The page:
November 24, 2012
Sad People Choose Short Term Over Long Term Rewards

Feeling sad? Try to cheer yourself up before making financial decisions.

Using data collected at the Harvard Decision Science Laboratory and the Center for Decision Sciences at Columbia, the authors found that subjects randomly assigned to view a video that induced sadness exhibited impatience and myopia, which were manifested in financial decisions that elicited higher gains in the short term, but lesser gains over the longer term. Thus, subjects in the sadness condition earned significantly less money than subjects in the neutral condition. They showed what is known as “present bias,” wherein decision makers want immediate gratification and so they ignore greater gains associated with waiting.

You will make better decisions of you are feeling neutral.

“Across three experiments, the median sad participant valued future rewards (i.e., those delayed by 3 months) 13% to 34% less than did the median neutral-state participant. These differences emerged even though real money was at stake and even though discount rates in the neutral condition were already high,” the authors reported.

Sadder but wiser? Not always.

“These experiments, combining methods from psychology and economics, revealed that the sadder person is not necessarily the wiser person when it comes to financial choices,” they concluded. “Instead, compared with neutral emotion, sadness — and not just any negative emotion — made people more myopic, and therefore willing to forgo greater future gains in return for instant gratification.”

We need to manage our emotional state to optimize our decision making.

Share |      Randall Parker, 2012 November 24 08:19 PM 

Brett Bellmore said at November 25, 2012 7:30 AM:

"Present bias" might also be termed, "Realizing you're not immortal." One critical difference between short term and long term gain, is that you've got more reason to be confident you'll be around in the short run.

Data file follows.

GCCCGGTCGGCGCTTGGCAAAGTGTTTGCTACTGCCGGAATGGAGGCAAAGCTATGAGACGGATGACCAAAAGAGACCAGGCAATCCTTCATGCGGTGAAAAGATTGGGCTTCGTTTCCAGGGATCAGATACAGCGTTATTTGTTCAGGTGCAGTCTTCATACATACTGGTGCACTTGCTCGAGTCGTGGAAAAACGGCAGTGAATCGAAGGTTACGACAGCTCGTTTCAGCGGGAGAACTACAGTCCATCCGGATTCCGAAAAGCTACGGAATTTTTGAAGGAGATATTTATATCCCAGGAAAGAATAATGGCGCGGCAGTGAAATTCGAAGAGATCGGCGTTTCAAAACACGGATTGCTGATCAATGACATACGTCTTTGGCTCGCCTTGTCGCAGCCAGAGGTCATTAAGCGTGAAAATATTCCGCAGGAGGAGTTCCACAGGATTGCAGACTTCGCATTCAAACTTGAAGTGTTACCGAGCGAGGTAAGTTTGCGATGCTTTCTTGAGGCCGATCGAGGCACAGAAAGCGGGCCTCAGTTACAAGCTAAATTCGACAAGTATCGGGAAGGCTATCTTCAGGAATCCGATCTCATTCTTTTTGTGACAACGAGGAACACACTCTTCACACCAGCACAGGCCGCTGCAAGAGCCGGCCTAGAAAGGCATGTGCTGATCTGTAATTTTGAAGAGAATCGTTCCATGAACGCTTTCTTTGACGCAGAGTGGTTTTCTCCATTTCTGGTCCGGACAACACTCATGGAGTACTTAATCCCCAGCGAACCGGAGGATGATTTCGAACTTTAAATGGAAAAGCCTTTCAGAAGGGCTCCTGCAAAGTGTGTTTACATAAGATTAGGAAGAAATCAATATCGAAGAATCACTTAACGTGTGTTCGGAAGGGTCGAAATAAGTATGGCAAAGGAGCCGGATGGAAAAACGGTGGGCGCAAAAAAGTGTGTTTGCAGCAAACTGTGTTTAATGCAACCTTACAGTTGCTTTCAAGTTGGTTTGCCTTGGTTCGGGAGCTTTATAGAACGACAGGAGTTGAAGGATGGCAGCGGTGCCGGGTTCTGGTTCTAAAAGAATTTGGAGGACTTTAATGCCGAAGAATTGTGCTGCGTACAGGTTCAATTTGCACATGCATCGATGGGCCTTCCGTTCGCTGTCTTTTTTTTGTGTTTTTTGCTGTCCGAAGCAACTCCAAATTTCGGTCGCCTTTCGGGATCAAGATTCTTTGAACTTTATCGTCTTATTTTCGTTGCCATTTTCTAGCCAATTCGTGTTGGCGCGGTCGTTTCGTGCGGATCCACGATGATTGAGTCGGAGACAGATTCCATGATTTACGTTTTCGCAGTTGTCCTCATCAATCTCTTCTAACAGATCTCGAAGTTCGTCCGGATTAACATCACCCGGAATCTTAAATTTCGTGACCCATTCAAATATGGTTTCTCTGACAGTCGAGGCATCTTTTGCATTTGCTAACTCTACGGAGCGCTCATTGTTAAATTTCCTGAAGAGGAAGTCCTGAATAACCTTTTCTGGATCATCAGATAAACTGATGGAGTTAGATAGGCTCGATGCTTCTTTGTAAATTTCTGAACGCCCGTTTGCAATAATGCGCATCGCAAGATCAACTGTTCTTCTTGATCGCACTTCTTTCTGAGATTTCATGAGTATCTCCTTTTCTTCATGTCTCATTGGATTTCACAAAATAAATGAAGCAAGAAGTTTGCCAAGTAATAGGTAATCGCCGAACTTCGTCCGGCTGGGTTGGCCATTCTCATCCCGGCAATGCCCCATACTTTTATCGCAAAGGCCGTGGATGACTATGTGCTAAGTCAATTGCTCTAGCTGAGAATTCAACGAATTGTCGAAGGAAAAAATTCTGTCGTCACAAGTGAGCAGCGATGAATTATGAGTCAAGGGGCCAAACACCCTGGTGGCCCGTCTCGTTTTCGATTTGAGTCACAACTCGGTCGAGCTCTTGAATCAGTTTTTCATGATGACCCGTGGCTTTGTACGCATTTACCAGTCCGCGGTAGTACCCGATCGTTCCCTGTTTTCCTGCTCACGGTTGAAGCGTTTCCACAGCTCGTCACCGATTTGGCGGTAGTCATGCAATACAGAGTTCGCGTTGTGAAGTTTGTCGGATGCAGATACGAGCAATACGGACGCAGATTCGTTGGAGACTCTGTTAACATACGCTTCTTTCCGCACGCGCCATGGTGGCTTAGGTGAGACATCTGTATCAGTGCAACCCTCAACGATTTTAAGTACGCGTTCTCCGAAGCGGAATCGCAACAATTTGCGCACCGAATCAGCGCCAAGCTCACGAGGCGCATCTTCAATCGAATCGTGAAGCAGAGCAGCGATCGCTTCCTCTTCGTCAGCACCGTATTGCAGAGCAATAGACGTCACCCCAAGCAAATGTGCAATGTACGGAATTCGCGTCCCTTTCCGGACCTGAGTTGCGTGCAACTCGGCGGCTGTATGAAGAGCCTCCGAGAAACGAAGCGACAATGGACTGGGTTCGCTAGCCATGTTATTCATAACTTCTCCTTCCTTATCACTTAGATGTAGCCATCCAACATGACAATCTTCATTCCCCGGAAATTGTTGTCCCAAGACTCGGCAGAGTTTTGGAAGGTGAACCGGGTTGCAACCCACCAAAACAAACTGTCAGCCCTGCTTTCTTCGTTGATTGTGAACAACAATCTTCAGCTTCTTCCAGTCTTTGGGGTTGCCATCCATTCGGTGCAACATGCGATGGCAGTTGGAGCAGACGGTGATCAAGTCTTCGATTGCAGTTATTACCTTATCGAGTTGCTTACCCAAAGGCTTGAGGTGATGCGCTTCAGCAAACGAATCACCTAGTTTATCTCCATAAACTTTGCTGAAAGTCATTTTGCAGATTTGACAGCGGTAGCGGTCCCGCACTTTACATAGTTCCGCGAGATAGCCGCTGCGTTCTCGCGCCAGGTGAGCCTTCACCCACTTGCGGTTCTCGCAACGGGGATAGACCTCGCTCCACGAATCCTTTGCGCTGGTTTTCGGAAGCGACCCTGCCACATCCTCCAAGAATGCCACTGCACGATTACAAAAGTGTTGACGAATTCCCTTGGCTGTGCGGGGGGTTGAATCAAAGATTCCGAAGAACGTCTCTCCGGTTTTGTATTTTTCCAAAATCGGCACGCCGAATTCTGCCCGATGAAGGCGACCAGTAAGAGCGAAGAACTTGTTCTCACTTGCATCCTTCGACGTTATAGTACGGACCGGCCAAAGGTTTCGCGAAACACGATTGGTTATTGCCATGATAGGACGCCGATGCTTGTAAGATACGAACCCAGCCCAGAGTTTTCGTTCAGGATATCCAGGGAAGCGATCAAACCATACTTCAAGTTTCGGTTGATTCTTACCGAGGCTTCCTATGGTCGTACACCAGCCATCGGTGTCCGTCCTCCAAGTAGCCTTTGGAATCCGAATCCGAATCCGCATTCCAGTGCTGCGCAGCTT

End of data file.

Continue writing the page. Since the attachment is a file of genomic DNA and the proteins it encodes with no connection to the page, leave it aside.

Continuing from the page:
Considering that sadness might, in our evolutionary past, have correlated with having a poorer life expectancy, maybe it's perfectly reasonable that sad people prefer short term gains.

Also, consider that our potential welfare is truncated on the negative side: If your welfare goes down far enough, you die. This provides people whose welfare is already low a strong reason to prefer short term gain. The starving man has to eat his seed corn, because if he doesn't, he's not going to live to see that harvest, while if he does, something *might* come along to save him.

I think, in short, some of the simplifications made in these studies ignore very real reasons why people have a very high discount rate.

Mike Johnson said at November 25, 2012 1:02 PM:

The nexus between "sad people bias short-term rewards over long-term rewards" and "depressed people more accurately model reality than happy/non-depressed people" (another finding in the last few years) is interesting.

Lono said at November 26, 2012 12:51 PM:

Since I have made several irrational impulse purchases since being unexpectedly laid off last week - I would have to say my experience is in excellent agreement with this study. I did make the conscious choice not to drink during the last holiday - so I probably actually ended up financially ahead. In any case I foresee a few more cyber Monday purchases in my immediate future.

Anyone looking for a drug/disease free Systems Analyst?


Randall Parker said at December 2, 2012 7:41 PM:


What does a Systems Analyst do? Analyze requirements for software changes?

Lono said at December 10, 2012 10:26 AM:

Well according to Wikipedia:

A systems analyst researches problems, plans solutions, recommends software and systems, and coordinates development to meet business or other requirements.

I tended lately to be more on the Business Intelligence side - with an emphasis in report development, application development, and data validation for internal company departments.

The timing is unfortunate - as my Mensa based operation is not yet financially self-sufficient - but the job was largely unfulfilling - due mostly to rampant corruption within the organization.

After over 10 years of working for the same company, however, I feel a little like long term inmate finally paroled - who finds their unexpected freedom more awkward then empowering. I suspect the feeling will pass... If you are open to it - I might hit you up privately for a little advice in the near future.

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